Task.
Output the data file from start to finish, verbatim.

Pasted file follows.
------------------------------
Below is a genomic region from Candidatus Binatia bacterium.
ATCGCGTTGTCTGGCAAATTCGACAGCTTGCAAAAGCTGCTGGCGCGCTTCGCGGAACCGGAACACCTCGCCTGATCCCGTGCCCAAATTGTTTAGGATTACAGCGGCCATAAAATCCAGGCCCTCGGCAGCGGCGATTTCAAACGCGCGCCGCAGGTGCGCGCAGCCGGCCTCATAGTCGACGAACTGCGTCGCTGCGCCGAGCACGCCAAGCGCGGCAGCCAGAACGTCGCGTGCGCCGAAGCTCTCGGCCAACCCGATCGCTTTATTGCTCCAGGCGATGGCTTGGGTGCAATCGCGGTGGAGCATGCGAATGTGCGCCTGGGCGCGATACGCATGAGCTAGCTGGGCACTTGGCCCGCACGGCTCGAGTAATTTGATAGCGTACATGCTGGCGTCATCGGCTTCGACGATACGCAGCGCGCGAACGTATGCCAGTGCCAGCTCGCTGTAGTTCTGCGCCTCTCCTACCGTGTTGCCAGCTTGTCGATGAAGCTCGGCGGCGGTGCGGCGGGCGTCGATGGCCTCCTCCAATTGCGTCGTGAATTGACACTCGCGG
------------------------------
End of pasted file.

Below is a genomic region from Candidatus Binatia bacterium.
ATCGCGTTGTCTGGCAAATTCGACAGCTTGCAAAAGCTGCTGGCGCGCTTCGCGGAACCGGAACACCTCGCCTGATCCCGTGCCCAAATTGTTTAGGATTACAGCGGCCATAAAATCCAGGCCCTCGGCAGCGGCGATTTCAAACGCGCGCCGCAGGTGCGCGCAGCCGGCCTCATAGTCGACGAACTGCGTCGCTGCGCCGAGCACGCCAAGCGCGGCAGCCAGAACGTCGCGTGCGCCGAAGCTCTCGGCCAACCCGATCGCTTTATTGCTCCAGGCGATGGCTTGGGTGCAATCGCGGTGGAGCATGCGAATGTGCGCCTGGGCGCGATACGCATGAGCTAGCTGGGCACTTGGCCCGCACGGCTCGAGTAATTTGATAGCGTACATGCTGGCGTCATCGGCTTCGACGATACGCAGCGCGCGAACGTATGCCAGTGCCAGCTCGCTGTAGTTCTGCGCCTCTCCTACCGTGTTGCCAGCTTGTCGATGAAGCTCGGCGGCGGTGCGGCGGGCGTCGATGGCCTCCTCCAATTGCGTCGTGAATTGACACTCGCGG